In terms of performance, Ranbir Kapoor is at his finest. Yet, ‘Tu Jhoothi Main Makkar’ is not among his best works. As an actor, he appears to enjoy his role, which is fairly dominant and subsumes all other characters, even to the degree that his lead heroine, Shraddha, plays a role in it.
Nevertheless, Shraddha is A-game in all her dancing numbers & notably outdoes herself in the penultimate song of the film: ‘Show Me The Thumka’. Despite being the principal actor opposite Ranbir, her part has the impression that it should have been developed more thoroughly and not in a shallow manner.
Dimple Kapadia is an excellent choice for the role. In reality, she portrays a perfect mother and eventually mother-in-law in the most ridiculous way conceivable.
For some reason, guys talk a lot in Luv Ranjan’s picture, and while there is a Dimple Kapadia character in ‘Tu Jhoothi Main Makkar,’ Shraddha’s character is not given the ample-ideal room to let it out, as Ranbir or Anubhav Bassi’s characters can.
Surprisingly, there is a fascinating Kartik Aaryan cameo in which he refuses to let Shraddha speak because it is his speech cue from ‘Pyaar Ka Punchnama’.
Even if, as an audience, one could enjoy this meta remark, this particular moment reveals the status of the primary lady character in ‘Tu Jhoothi Main Makkar’. Only the filmmaker knows whether it is a purposeful decision not to give an actor like Shraddha a lot of conversation vs. relying on Ranbir to carry the picture.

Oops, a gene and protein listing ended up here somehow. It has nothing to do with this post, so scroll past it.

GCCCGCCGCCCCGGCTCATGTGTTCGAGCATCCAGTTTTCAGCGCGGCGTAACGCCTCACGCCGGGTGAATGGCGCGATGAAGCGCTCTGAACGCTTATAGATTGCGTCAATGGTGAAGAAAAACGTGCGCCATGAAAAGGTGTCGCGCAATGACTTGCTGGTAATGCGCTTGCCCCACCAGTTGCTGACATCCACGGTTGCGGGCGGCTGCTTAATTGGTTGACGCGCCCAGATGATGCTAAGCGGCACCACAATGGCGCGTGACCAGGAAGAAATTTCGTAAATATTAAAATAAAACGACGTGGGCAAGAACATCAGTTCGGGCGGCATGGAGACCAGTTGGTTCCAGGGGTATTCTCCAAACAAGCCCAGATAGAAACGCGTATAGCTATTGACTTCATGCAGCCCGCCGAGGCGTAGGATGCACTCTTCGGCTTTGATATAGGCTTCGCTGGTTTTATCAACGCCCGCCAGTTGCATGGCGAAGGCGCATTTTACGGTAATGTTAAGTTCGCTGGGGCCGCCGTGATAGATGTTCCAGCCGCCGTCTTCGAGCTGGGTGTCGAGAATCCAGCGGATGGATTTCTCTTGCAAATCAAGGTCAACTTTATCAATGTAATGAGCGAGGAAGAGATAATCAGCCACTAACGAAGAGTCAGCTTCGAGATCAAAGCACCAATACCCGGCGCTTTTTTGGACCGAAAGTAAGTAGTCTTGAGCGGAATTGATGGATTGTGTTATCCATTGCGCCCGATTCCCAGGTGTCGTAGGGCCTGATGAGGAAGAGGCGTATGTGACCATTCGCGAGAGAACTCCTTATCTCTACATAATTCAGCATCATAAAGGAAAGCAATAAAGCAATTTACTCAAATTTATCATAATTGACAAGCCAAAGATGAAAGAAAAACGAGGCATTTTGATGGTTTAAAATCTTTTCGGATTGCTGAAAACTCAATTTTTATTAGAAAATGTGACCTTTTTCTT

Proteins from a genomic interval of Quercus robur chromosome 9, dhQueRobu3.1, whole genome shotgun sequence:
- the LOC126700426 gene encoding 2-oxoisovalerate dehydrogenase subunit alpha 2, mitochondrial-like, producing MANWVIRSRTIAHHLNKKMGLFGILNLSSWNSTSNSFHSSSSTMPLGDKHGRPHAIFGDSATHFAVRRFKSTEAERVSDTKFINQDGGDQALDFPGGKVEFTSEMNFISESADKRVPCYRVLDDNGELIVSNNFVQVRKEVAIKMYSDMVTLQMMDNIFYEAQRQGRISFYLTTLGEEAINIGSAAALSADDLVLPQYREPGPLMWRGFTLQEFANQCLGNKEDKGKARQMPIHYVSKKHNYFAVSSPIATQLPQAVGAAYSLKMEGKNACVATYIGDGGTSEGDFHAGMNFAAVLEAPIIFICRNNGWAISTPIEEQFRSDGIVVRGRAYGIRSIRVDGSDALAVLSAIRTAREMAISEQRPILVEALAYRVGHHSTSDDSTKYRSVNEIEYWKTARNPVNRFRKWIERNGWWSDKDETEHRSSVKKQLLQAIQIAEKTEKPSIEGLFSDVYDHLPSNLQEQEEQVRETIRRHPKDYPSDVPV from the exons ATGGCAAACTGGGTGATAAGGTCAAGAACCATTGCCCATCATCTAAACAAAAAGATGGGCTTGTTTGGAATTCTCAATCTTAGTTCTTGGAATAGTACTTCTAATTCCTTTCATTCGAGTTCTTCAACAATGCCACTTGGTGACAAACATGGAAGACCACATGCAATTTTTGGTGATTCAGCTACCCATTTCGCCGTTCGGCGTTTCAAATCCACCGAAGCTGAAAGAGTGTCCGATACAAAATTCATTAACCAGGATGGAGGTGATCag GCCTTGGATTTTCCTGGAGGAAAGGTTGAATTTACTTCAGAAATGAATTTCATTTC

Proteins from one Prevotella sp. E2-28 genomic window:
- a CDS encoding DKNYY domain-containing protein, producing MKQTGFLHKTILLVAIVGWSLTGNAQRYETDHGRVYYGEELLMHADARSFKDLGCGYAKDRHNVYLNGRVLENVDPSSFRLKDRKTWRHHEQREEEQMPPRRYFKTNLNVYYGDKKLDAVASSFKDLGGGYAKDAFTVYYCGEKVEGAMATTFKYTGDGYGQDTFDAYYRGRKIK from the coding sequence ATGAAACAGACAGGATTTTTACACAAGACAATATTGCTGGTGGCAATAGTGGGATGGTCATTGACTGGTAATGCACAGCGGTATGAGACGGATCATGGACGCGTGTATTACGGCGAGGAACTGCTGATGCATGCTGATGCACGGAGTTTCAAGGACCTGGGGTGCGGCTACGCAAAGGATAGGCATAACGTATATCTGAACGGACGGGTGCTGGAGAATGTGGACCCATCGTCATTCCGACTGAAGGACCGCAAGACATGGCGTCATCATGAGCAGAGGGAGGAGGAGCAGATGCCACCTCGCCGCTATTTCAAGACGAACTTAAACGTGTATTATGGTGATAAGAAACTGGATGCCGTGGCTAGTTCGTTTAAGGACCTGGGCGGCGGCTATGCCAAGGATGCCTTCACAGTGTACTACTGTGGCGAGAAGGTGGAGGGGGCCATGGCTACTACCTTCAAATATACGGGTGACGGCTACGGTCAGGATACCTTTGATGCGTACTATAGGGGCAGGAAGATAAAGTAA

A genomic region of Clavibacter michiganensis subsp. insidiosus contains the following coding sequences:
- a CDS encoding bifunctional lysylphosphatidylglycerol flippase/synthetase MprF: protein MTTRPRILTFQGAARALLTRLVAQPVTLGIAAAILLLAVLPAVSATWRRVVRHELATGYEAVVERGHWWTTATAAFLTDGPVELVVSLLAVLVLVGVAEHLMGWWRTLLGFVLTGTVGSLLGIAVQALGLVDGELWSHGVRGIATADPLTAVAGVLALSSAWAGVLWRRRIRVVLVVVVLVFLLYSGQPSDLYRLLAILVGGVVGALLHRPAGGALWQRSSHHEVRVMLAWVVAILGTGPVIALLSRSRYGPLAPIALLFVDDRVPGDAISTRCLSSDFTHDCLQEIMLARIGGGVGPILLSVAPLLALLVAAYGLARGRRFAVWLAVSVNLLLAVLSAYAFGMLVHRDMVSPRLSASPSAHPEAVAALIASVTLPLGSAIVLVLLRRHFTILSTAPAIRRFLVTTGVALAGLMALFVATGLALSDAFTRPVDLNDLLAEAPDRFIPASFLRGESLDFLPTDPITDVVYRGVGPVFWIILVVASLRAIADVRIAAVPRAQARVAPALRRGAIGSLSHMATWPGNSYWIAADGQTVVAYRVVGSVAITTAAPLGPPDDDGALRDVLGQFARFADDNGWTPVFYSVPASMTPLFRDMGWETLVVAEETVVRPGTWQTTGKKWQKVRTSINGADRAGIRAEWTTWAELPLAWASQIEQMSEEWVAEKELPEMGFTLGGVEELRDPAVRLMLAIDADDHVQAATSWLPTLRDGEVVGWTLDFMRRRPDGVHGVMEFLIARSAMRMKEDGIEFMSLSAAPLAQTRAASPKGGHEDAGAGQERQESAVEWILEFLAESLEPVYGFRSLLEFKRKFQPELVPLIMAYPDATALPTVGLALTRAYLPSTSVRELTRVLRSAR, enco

There is also quite some intriguing camera movement in the songs and the first half. Although the story thickens in the post-interval picture, there is little innovation to be observed.
The post-interval film has a more realistic viewpoint, making it more enjoyable and engaging. Families become interested in the relationship between Shraddha (Timmy) and Mickey. Fascinating discussions concerning independent working women and family-oriented males take place.
The cameos by Nushrratt Bharuccha and Kartik Aaryan in the second half are the greatest portion of the film. The two are seen in tiny moments which perform some degree of clever meta-referencing to ‘Pyaar Ka Punchnama’ and ‘Ralia’. In fact, Luv Ranjan appears to be particularly devoted to the performers with whom he began his career. Their cameos seemed like a kind gesture to them.
The latter 30 minutes of the film make up for a whole hour of ‘setting people, locations, and their responsibilities’ in the first half. The writing has a tautness to it that is also well-emphasized by the editing.
A high-end emotional romantic-family drama ensues where Boney Kapoor knows not where to search, and humorous lines meta-referencing films(Hum Aapke Hain Koun..!), a usual airport pursuit till both the leads are humbled by the circumstances and ideal living situations.
The catharsis in this three-act picture is certainly worth seeing, and as a result, despite its numerous flaws and pseudo-feminism, ‘Tu Jhoothi Main Makkar’ may be viewed as a family amusement. There is an end-credits sequence in which, even as critics, you are hooked to what is happening on screen for about 4 minutes- an ideal life story plays out- an in-laws family along with the most loving partner in the world striving to make their daughter-in-law feel at home and everyone is exceptionally happy.
For what it’s worth, Luv Ranjan can still develop an enjoyable film that could lure crowds to theatres after the epidemic when entertainment consumption habits have entirely shifted.